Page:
Siobhan Byrne: Effective core workouts
Abs and core exercises don't take very long to do, but must be done correctly, says our fitness expert
As I have written on so many previous occasions, having good core strength is the foundation upon which every other muscle group lies and it is essential for a well-balanced and strong body. This is where it differs from the abs, and although you may have reasonably strong abs your core may not be as well developed as you think.
Contrary to popular belief, the core is not just your abdominal muscles, it includes the rectus and transverse abdominis, the internal and external obliques, the muscles in your back, pelvic floor and hips. The core even extends into the diaphragm, neck and more.
The abs, on the other hand, are made up of the transverse abdominis, rectus abdominis, and internal and external obliques.
When worked out effectively and, most importantly, when the body fat percentage is low, you will see what's more commonly referred to as a six-pack. This is when people can get really disillusioned with their training, as most people will carry extra body fat around their mid-section. Unfortunately, no matter how much you work your abdominals you will never truly see the results unless body fat is low.
It's unfair to say that people with six-packs don't often work their abs, when in fact they utilise their body as efficiently as possible. They engage the core and abs when working other body parts through exercises including squats, chin-ups, lunges etc. It really doesn't matter how small the muscle is, you can effectively engage and help work your core and abs alongside other muscle groups.
It should also be noted that abs and core exercises don't need to take very long if you are singling them out, but they should be very effective straight away.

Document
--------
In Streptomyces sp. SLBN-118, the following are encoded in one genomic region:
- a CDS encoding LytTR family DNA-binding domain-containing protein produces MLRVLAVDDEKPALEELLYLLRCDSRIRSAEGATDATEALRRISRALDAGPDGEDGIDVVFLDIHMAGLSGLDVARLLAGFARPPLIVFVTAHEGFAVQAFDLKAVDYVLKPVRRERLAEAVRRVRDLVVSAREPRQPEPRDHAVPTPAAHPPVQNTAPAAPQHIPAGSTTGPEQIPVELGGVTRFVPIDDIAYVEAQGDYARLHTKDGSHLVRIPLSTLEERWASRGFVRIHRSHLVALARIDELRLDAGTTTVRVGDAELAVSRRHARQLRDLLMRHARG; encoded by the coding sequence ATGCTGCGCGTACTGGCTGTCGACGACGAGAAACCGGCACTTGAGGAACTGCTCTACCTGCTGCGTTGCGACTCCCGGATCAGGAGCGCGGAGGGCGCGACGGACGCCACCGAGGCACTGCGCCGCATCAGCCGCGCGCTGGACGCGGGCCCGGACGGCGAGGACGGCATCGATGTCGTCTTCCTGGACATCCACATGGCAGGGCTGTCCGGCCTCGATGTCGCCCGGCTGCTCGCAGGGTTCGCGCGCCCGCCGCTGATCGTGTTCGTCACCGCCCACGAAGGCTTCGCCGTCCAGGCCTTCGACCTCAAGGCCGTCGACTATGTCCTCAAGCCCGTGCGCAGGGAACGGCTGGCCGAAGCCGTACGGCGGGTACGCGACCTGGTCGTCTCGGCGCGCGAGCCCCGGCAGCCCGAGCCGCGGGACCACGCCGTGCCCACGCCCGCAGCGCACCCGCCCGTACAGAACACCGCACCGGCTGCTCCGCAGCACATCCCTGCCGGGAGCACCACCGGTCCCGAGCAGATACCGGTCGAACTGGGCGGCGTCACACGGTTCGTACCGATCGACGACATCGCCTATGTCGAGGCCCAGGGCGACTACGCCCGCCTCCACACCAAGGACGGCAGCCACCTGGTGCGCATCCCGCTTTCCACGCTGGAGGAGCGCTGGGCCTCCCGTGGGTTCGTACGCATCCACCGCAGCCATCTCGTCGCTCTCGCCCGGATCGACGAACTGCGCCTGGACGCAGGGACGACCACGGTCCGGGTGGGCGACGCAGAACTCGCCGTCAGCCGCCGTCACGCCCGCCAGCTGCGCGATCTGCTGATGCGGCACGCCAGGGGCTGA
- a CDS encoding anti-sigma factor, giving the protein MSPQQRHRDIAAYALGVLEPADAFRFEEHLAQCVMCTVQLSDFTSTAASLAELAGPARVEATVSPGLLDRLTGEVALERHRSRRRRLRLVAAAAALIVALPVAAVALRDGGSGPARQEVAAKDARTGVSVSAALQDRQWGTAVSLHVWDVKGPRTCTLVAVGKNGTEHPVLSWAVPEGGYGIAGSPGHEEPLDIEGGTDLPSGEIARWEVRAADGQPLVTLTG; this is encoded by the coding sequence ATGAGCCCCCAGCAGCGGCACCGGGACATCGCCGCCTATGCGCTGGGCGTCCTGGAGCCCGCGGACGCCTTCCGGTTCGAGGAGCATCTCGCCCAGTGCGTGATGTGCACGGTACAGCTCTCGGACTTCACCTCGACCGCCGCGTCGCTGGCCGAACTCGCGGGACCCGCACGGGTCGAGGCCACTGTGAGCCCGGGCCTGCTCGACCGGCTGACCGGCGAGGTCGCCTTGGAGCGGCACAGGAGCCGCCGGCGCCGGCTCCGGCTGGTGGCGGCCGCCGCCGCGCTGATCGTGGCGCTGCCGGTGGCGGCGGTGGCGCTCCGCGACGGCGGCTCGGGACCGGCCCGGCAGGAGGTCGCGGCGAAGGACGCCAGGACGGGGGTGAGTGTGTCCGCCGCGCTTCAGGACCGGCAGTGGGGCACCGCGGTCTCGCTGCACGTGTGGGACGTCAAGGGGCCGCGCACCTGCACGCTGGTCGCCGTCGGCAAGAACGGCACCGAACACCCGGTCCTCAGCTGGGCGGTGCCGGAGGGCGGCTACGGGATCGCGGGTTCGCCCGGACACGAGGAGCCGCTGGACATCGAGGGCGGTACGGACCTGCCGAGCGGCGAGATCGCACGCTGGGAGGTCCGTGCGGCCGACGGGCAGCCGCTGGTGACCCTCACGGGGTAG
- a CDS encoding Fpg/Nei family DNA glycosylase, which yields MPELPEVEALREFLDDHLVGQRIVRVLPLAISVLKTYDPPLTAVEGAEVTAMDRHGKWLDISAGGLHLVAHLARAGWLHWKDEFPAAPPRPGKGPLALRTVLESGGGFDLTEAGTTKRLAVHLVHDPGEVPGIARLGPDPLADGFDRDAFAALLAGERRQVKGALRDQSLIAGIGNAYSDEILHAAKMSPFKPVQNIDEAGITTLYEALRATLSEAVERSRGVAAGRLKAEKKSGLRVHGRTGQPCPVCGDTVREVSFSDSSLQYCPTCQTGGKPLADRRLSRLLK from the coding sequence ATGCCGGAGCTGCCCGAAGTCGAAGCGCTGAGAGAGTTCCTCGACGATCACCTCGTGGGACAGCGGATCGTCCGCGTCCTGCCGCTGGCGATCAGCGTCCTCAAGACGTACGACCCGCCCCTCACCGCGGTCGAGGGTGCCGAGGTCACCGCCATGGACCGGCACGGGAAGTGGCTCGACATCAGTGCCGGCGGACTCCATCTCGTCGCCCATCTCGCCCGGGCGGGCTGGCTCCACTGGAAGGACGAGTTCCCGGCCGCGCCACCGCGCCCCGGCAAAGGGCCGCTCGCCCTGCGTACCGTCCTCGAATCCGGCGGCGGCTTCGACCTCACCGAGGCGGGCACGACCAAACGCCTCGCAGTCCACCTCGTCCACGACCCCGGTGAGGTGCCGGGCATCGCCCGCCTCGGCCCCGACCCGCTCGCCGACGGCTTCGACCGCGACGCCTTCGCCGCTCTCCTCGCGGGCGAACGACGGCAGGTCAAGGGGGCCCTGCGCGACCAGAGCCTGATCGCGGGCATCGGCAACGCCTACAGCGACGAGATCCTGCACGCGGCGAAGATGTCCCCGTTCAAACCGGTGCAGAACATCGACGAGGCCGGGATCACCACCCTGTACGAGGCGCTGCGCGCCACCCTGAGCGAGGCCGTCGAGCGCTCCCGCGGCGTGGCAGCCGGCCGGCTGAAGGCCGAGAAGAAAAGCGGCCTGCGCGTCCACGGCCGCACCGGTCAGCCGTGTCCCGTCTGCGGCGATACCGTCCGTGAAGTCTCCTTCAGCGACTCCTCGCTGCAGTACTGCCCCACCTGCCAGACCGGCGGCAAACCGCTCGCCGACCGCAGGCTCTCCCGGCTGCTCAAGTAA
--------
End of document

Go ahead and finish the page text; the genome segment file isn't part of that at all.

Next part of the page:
If you can do 30 crunches and not feel them, then you are not doing them correctly. Bringing core and abs together will show weaknesses very quickly and the training will feel intense and difficult. For example, you may feel a weakness in the lower back when adding the mountain climber on Swiss ball with a weighted crunch if you are doing them correctly. Make sure to use your mirrors where possible to develop correct form and truly engage the core and abs.
Breaking down your workouts: The abs and core - week 2 of 4
Mountain Climber on Swiss ball
1/ Start with both feet on the floor and two hands placed on in the middle of the Swiss ball. Make sure your back is flat with your core engaged. Slowly bring one knee up to the ball while balancing with the other foot.
2/ Repeat with the opposite foot.
For a less advanced version use a bench instead of a Swiss ball.
Weighted crunches on Swiss ball
1/ Start with your feet shoulder-width apart on the floor while lying on a Swiss ball and holding a weight plate on your chest.
2/ Crunch up holding the plate at the chest and engaging the abs. Return to the start position and repeat. Do not over extend the neck.
Side bridge with leg raise on Bosu ball
1/ Start by leaning on your side on one hand on a BOSU ball, with your feet placed on top of each other.
2/ Slowly raise the resting leg and then return to the start position.
Crunches on BOSU ball
1/ Start by lying on the BOSU ball with your back supported, hands to the side of the head and your feet flat on the floor with knees bent.
2/ Slowly crunch up towards the ceiling and return back to the start position.
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